Start with ten.  (This is one of the assignments I frequently give my clients.)

You can choose life events, demographics, influential people you’ve known, talents, even “aHa” moments.

Mine might be:

  1. Born female, in the USA, to a progressive, liberal mother.
  2. “Abandoned” at four years old (for a year).
  3. Abused by my stepfather, resulting in their divorce.
  4. Moved, age 10, from a middle-class neighborhood to poverty neighborhood. I was suddenly a “minority”.
  5. My mother worked 18 hours a day, so my siblings and I raised ourselves.
  6. Growing Up in the 70’s.
  7. Studied spiritual philosophies, finding an affinity with Christian, Buddhist, and Taoist ideas.
  8. Became a mother of twin boys.
  9. Started my own business as a psychotherapist.
  10. Killed a person in a car accident.

(Wow! I just did that off the cuff! Very powerful!).

Next, you fill in the chapters. What about (That) affected you? What characteristics were created because of ________? You might ask yourself:

  • How did ____ influence you?
  • What did you discover about yourself?
  • What did you have to learn to overcome?
  • How did ______ wound you? Strengthen you?
  • Define your gratitude for these occurrences/events

Using one of mine as an example:

Yes, I killed a person in a car accident.

  • I discovered that life can change – drastically- in an instant. And in THAT particular instant, I didn’t even know it. For a long time, I’d have terrible dreams, I’d have flashes of people appearing in the road before I could do anything about it… I struggled with my connection to God (I’d like to have made it through my life without killing someone).
  • I discovered that I loved and understood myself, even if society didn’t. I confirmed my value of always telling the truth, as I knew it, and that I continue to do what I think is right – even if others disagreed (I wrote to his family against the advice of my attorney, who thought such an act would be misinterpreted as guilt).
  • I had to learn to live with knowing most people would make up stories about me that weren’t true (“she must have known!”, “She must have been drinking!”).  I had to overcome needing people to understand me.
  • I will always have this heavy burden in my soul.
  • I am grateful for the people in my life that tried to help me. I’m grateful to learn that other peoples  opinions of me no longer affects what I think of me.

 What have been the greatest influences in your life? What ties your life all together?

 

How to Live IGNITED!

rob-sonja-_3-1-001

“Your beliefs about people – that’s who you believe them to be.

That’s what’s meant by “no one exists”.

Because who you believe them to be isn’t who they are. That’s why they don’t exist.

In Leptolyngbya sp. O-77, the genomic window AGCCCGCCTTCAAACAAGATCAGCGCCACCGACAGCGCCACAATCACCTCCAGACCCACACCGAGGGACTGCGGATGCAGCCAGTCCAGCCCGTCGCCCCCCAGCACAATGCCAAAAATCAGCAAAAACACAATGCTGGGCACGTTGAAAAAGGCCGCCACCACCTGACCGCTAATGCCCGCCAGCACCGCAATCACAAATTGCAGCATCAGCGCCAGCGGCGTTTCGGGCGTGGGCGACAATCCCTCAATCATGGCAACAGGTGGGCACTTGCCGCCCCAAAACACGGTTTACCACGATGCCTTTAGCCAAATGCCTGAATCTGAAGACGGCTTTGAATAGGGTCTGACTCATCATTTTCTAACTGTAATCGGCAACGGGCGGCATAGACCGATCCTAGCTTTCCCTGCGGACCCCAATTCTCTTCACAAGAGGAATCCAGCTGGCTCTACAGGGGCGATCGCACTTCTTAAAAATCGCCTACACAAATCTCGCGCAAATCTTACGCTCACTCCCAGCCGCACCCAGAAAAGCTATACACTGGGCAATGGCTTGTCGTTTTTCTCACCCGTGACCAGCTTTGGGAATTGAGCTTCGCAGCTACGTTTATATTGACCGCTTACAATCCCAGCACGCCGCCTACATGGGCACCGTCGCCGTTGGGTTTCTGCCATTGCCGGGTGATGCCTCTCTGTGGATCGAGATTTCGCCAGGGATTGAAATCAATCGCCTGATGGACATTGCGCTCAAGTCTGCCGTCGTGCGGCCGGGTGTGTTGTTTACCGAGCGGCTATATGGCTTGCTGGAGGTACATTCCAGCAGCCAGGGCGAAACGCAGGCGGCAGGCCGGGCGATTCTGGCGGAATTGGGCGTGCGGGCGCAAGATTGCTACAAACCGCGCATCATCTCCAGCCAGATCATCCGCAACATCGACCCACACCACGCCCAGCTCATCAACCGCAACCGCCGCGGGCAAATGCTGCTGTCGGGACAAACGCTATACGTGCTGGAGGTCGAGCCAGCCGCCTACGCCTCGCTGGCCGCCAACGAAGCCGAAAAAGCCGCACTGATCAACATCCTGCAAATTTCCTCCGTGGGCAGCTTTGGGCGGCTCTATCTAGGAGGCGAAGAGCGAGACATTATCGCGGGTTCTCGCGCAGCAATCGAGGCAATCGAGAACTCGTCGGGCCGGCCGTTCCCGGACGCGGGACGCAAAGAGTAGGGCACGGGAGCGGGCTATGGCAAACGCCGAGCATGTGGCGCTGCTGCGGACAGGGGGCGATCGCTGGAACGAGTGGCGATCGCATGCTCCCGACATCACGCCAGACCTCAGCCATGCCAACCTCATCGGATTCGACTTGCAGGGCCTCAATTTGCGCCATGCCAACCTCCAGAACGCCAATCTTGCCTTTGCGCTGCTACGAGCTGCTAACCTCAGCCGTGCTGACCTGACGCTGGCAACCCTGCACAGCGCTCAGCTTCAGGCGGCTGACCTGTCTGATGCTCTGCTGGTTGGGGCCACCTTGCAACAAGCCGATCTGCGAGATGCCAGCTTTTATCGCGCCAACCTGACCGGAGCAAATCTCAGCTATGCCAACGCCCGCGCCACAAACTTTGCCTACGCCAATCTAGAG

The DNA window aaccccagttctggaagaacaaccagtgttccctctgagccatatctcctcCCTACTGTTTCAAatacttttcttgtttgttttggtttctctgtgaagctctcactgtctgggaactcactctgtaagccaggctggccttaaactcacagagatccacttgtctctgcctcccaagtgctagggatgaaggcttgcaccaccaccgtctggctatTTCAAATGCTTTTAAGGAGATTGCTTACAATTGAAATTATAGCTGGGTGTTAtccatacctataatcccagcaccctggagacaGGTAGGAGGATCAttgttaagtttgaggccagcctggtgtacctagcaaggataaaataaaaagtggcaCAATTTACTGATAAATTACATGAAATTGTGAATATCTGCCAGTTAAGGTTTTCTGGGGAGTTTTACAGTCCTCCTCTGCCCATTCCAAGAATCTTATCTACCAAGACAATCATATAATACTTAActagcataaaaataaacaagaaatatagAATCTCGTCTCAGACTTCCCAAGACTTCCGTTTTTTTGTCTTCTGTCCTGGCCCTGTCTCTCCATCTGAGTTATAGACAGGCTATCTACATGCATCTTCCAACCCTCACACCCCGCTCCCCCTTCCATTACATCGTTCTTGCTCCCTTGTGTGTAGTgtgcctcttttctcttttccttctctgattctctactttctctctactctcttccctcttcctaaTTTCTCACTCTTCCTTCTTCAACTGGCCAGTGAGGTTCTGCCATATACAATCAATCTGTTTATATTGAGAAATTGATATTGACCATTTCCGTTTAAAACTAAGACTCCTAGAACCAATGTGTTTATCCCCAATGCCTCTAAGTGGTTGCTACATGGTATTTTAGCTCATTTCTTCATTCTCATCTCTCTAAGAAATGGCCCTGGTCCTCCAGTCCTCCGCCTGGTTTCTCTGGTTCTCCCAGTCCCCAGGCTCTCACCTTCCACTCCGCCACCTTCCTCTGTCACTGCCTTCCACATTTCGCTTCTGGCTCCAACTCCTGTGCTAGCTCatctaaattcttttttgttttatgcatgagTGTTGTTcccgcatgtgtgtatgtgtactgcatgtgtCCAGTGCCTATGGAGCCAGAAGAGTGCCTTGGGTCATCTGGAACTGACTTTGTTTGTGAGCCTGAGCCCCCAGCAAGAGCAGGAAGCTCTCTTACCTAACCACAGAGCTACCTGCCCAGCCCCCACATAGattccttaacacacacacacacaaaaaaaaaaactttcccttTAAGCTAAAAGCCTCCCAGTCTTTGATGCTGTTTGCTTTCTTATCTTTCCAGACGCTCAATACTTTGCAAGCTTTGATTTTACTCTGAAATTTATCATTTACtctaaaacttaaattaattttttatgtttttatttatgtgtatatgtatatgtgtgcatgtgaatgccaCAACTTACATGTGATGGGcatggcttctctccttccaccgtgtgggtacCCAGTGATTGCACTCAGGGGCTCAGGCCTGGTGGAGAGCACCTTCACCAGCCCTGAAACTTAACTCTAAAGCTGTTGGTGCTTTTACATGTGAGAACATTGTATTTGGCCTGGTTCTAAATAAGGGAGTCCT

Instead, you are getting a glimpse of your own ego. And when you meet the power of that, and when the power of that moves to another polarity…you can drop the word power. 

It’s like living ignited.

And it’s nothing more than being aware of your internal life, and knowing what’s true, and what’s not. What that leaves is the great surprise. And all you can know about it is its nature, so you begin to live a fearless existence. “

– Byron Katie, TheWork.com

“Good To Be Alive Today” 

Amazing video… Click the link, then read the lyrics HERE

It’s Good To Be Alive Today!

“Everyday I wake up and turn my phone on. I  read the news of the day, just as it’s coming down.  I do my best not to let it get me down.  I try to keep my head up, but it’s  Babylon.  This world’s in crisis, we try to fight it, this changing climate.  The scientists and politicians divided by it.  So many ways we could solve it but they would never sign it.   This mountains tumbling down, but still we try to climb it. 

It’s in the Torah, Quran and in the Bible:   

Love is the message. 

It’s come to people always picking up their rifles.   Another school getting shot up – it’s homicidal. 

Some people trying to fly, some people trying to get high. Some people losing their mind, some people trying to get by.   And when you look in my eyes, you see the sign of the times.   We’re all looking for the same thing. 

But what if this song’s number one… Would it mean that love had won? Would it mean that the world was saved?   And no guns are being drawn today?

What if everybody had a job?

And nobody had to break a law?

What if everyone could say…

“That it’s good to be alive today
Oh, Is it good to be alive today…    Oh… Is it good to be alive today.

People used to feel safer when they would hear a siren.   Like help is on its way but now they only think of violence. Another youth in the streets and police are in a conflict.   And now they hear the guns click.Ebola crisis and ISIS is taking heads off.     A drone is bombing a village and now the kids all signing up to be soldiers, all willing now to do the killing now, now are you willing now?

Some politicians out there making up some problems,   and trying to tell the people that they can solve them. 

With TV shows and soundbites and quotes.  But everybody knows that it’s all about the cash flow. 

They telling you and me, they’re making progress.   But tell it to the millions of jobless. 

It’s like a players club with billions of dollars.  to get the votes you got to make it rain in congress. 

Some people trying to fly, some people trying to get high

Some people losing their mind, some people trying to get by

And when you look in my eyes, you see the sign of the times